Social Security trust funds are running low. Here’s what you should know

The following is an excerpt from “This Week, Your Wallet,” an audio program produced by CNBC Personal Finance Team. Listen to the latest episode Here.

Social security is that biggest Federal program in the US The vast majority of older Americans receive Social Security benefits, which either partially or even fully fund their retirement income.

Nevertheless, the program faces solvency problems.

“Their overall health impacts virtually every American,” said David Blanchett, head of retirement research at PGIM, the wealth management division of Prudential Financial.

Here are four takeaways from a recent conversation with Blanchett about the future of Social Security; Doug Boneparth, certified financial planner and founder of Bone Fide Wealth in New York; and CNBC personal finance reporter Lorie Konish.

1. Social Security is “America’s Retirement Safety Net”

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Social Security is “America’s retirement safety net,” Blanchett said.

“It’s really hard to underestimate its importance, especially when it comes to securing income in retirement,” he added.

The average pension in June was $1,837 per month.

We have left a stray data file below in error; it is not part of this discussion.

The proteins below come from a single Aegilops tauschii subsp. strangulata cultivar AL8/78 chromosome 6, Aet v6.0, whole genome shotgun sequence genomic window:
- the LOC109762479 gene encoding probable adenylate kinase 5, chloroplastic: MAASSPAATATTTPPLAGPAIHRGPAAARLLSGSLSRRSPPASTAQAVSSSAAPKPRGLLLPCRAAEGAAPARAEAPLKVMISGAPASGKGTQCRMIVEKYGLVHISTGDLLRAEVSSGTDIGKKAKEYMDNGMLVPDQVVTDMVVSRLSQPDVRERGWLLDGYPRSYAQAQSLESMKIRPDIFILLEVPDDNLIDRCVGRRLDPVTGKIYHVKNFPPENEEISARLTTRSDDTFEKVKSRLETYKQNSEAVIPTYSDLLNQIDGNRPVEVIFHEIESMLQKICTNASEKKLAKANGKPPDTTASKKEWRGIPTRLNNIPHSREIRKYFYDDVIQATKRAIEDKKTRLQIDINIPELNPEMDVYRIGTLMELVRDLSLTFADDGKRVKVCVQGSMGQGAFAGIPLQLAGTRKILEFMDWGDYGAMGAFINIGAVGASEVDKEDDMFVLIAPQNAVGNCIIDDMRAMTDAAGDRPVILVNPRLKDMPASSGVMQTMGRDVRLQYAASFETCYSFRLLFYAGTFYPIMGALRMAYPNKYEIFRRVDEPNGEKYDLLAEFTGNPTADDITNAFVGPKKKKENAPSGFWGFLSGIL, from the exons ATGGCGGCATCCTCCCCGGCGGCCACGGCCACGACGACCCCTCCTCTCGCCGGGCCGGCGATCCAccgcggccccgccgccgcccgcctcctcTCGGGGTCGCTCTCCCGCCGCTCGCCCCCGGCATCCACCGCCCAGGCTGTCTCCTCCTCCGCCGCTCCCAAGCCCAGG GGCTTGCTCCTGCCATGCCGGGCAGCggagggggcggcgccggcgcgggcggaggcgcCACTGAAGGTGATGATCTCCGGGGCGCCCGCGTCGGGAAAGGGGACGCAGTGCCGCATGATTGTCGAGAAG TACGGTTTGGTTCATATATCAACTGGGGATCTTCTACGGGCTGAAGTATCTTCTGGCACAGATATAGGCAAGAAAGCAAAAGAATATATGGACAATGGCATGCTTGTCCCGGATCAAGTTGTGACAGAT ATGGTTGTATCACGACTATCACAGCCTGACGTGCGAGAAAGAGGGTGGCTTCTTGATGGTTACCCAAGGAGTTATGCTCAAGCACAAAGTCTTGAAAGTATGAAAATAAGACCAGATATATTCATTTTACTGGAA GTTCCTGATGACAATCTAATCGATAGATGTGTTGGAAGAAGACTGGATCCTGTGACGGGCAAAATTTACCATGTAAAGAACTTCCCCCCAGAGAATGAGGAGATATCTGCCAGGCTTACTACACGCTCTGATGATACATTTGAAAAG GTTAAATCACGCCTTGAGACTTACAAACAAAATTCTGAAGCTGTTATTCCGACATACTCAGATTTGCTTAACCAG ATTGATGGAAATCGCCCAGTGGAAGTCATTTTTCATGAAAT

Approximately 67 million Americans receive a Social Security check each month. Most, but not all, are retirees – disabled workers, surviving spouses and dependents are among the others who are eligible.

2. Demographic developments are putting a strain on the program’s finances

Social Security finances are under pressure.

Beneficiaries live longer, which means the program spreads payments to recipients over a longer period of time. And about 10,000 baby boomers are retiring daily. The proportion of workers paying into the system (through payroll taxes) has declined relative to the number of beneficiaries, creating an imbalance.

As a result, the Old Age and Survivors Insurance Trust Fund, which supports Social Security benefits for retirees, went into effect without legislative action estimated dry up in 2033.

3. Social Security will not go away, but cuts may occur

Why Social Security Won't Run Out

When the trust fund is depleted, that doesn’t mean the benefits are gone. Workers would continue to pay Social Security taxes and the funds raised would continue to be paid out to retirees.

However, there would be cuts – about 77% of promised benefits would be payable if the trust fund were depleted, according to the SSA.

4. There will be “losers”. Social Security trust funds are running low. Here’s what you should know

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